Ireland: Resistance needed after voters bullied on austerity treaty

June 16, 2012

The Irish government successfully bullied a majority of those who turned out for the May 31 referendum into voting “yes” to changing the constitution to allow the government to ratify the European Union's pro-austerity Fiscal Treaty.

But it would be a mistake to read it as a ringing endorsement for their austerity policies.

Many of those who voted did so with a gun to their head and no enthusiasm for the policies contained in the treaty. After all the blackmail and bullying, the Yes side could only manage a 60% Yes vote with a 50% turnout.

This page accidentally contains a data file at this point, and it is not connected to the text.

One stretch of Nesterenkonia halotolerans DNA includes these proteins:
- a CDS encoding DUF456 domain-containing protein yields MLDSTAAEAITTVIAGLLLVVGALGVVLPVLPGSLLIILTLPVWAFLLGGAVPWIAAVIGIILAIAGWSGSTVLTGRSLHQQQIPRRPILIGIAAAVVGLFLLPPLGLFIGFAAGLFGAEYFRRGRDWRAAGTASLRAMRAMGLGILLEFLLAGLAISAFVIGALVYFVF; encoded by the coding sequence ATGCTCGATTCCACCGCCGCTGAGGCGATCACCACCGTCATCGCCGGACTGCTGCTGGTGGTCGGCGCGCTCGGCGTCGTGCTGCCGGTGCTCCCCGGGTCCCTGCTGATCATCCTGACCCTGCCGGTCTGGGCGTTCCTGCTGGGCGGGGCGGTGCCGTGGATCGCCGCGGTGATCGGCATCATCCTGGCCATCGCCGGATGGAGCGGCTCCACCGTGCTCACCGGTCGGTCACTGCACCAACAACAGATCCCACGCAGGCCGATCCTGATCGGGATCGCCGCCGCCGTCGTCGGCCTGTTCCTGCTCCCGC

That means they only got the endorsement of 30% of the population. That was after all the big media groups, business lobbies and all parties represented in parliament except for the United Left Alliance (ULA) and Sinn Fein pushed for a Yes vote.

Those who voted yes through gritted teeth will be the most vigilant to ensure the government delivers on its promises of jobs and growth. When they fail to deliver, those voters will pay them back in spades.

This treaty won't bring stability. On the day of the vote, markets were in a panic over the Spanish banks being bust.

The ULA is now setting out to help organise the resistance to the coming austerity. The day of the referendum result, the government started announcing all the bad news they had stored up during the past month ― from job cuts to promises to pursue people who refused to pay the household tax.

[Reprinted from United Left Alliance.]

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